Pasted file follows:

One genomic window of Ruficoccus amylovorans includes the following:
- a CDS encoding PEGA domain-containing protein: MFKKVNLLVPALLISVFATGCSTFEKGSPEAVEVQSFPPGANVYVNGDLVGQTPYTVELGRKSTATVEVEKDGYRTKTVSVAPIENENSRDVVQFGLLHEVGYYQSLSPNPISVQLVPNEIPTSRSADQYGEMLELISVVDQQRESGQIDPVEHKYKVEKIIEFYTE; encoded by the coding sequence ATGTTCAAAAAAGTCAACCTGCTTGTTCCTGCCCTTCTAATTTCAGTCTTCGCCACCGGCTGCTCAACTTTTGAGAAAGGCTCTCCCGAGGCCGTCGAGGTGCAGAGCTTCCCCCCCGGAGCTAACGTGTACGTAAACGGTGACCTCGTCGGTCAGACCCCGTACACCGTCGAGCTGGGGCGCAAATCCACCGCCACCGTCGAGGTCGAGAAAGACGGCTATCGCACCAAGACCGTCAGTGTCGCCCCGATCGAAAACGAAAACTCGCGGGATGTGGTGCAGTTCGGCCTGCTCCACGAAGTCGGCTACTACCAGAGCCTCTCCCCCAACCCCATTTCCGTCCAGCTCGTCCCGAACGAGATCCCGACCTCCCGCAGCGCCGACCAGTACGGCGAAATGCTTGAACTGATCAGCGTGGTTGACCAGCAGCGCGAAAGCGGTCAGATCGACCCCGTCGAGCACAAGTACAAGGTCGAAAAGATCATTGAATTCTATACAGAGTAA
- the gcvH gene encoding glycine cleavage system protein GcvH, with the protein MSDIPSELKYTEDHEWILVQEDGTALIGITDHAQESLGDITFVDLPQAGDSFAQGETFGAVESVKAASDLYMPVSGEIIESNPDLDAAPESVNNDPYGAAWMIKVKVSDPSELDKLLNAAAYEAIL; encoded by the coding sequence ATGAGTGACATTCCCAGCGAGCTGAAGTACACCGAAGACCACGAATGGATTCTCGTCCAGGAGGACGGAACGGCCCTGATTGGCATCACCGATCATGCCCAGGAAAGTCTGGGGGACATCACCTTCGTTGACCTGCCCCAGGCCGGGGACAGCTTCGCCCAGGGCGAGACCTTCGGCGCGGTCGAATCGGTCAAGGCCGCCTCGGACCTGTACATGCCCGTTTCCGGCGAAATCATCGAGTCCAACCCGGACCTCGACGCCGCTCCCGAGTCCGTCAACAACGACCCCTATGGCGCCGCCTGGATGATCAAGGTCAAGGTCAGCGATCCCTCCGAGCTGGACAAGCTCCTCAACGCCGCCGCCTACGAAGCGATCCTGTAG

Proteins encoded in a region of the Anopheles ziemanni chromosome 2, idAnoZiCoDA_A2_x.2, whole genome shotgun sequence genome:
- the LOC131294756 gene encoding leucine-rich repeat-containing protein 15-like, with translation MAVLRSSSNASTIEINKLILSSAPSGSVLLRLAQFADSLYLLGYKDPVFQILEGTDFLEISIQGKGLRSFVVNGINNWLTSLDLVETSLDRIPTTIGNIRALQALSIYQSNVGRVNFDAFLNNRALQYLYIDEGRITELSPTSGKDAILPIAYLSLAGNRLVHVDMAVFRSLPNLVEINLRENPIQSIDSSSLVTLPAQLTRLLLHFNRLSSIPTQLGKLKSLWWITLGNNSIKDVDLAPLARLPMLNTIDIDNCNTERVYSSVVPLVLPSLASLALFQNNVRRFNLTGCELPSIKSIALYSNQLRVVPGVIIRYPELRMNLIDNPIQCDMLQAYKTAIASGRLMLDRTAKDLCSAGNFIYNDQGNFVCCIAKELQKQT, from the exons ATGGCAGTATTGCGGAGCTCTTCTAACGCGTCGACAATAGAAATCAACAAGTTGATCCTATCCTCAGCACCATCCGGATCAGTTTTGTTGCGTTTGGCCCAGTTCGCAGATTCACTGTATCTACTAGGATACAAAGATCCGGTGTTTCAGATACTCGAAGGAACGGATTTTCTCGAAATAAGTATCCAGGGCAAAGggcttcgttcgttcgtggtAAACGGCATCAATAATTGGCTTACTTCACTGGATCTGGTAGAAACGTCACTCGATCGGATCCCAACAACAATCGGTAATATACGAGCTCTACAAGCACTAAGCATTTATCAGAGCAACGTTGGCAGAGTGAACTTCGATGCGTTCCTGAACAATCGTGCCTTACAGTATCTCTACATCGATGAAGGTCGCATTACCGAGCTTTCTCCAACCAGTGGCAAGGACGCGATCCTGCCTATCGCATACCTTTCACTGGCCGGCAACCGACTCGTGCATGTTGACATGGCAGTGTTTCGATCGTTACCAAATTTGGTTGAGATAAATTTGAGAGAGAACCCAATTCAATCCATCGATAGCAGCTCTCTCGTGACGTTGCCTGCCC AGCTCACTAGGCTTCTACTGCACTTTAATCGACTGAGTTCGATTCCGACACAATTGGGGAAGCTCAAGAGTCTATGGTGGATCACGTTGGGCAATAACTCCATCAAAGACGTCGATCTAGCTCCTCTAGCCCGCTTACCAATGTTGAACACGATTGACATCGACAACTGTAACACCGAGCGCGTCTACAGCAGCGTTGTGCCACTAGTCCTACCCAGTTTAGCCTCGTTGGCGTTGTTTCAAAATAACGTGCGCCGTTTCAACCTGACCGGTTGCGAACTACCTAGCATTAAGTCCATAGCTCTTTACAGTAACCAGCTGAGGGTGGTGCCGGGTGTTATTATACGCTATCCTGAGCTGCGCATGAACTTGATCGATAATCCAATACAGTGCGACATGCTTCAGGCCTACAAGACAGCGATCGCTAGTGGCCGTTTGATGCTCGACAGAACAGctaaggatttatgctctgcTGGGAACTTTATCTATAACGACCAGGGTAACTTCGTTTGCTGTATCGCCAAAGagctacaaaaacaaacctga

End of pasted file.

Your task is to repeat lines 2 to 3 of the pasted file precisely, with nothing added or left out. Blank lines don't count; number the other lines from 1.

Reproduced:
- a CDS encoding PEGA domain-containing protein: MFKKVNLLVPALLISVFATGCSTFEKGSPEAVEVQSFPPGANVYVNGDLVGQTPYTVELGRKSTATVEVEKDGYRTKTVSVAPIENENSRDVVQFGLLHEVGYYQSLSPNPISVQLVPNEIPTSRSADQYGEMLELISVVDQQRESGQIDPVEHKYKVEKIIEFYTE; encoded by the coding sequence ATGTTCAAAAAAGTCAACCTGCTTGTTCCTGCCCTTCTAATTTCAGTCTTCGCCACCGGCTGCTCAACTTTTGAGAAAGGCTCTCCCGAGGCCGTCGAGGTGCAGAGCTTCCCCCCCGGAGCTAACGTGTACGTAAACGGTGACCTCGTCGGTCAGACCCCGTACACCGTCGAGCTGGGGCGCAAATCCACCGCCACCGTCGAGGTCGAGAAAGACGGCTATCGCACCAAGACCGTCAGTGTCGCCCCGATCGAAAACGAAAACTCGCGGGATGTGGTGCAGTTCGGCCTGCTCCACGAAGTCGGCTACTACCAGAGCCTCTCCCCCAACCCCATTTCCGTCCAGCTCGTCCCGAACGAGATCCCGACCTCCCGCAGCGCCGACCAGTACGGCGAAATGCTTGAACTGATCAGCGTGGTTGACCAGCAGCGCGAAAGCGGTCAGATCGACCCCGTCGAGCACAAGTACAAGGTCGAAAAGATCATTGAATTCTATACAGAGTAA
- the gcvH gene encoding glycine cleavage system protein GcvH, with the protein MSDIPSELKYTEDHEWILVQEDGTALIGITDHAQESLGDITFVDLPQAGDSFAQGETFGAVESVKAASDLYMPVSGEIIESNPDLDAAPESVNNDPYGAAWMIKVKVSDPSELDKLLNAAAYEAIL; encoded by the coding sequence ATGAGTGACATTCCCAGCGAGCTGAAGTACACCGAAGACCACGAATGGATTCTCGTCCAGGAGGACGGAACGGCCCTGATTGGCATCACCGATCATGCCCAGGAAAGTCTGGGGGACATCACCTTCGTTGACCTGCCCCAGGCCGGGGACAGCTTCGCCCAGGGCGAGACCTTCGGCGCGGTCGAATCGGTCAAGGCCGCCTCGGACCTGTACATGCCCGTTTCCGGCGAAATCATCGAGTCCAACCCGGACCTCGACGCCGCTCCCGAGTCCGTCAACAACGACCCCTATGGCGCCGCCTGGATGATCAAGGTCAAGGTCAGCGATCCCTCCGAGCTGGACAAGCTCCTCAACGCCGCCGCCTACGAAGCGATCCTGTAG